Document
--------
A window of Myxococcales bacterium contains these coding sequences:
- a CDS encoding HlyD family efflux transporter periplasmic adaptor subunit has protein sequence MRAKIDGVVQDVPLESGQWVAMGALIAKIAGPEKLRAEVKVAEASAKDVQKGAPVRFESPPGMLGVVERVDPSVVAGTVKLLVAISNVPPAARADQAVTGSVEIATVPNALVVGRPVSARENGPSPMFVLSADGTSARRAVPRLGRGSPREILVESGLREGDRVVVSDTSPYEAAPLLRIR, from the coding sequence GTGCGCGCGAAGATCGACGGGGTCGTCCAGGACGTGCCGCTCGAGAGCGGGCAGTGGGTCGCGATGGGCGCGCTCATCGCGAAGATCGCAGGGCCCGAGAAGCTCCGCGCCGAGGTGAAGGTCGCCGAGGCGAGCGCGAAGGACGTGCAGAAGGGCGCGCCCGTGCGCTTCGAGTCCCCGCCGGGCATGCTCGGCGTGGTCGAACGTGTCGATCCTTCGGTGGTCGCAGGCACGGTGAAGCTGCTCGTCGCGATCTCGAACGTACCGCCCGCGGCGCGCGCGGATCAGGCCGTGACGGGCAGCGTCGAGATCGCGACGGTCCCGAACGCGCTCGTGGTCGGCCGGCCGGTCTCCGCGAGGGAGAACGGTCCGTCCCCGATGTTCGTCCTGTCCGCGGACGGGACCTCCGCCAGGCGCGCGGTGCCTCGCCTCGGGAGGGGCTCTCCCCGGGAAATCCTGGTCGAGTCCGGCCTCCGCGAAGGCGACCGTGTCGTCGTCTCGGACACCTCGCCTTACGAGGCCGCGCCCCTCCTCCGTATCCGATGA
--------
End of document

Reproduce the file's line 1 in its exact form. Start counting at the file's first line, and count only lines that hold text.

A window of Myxococcales bacterium contains these coding sequences: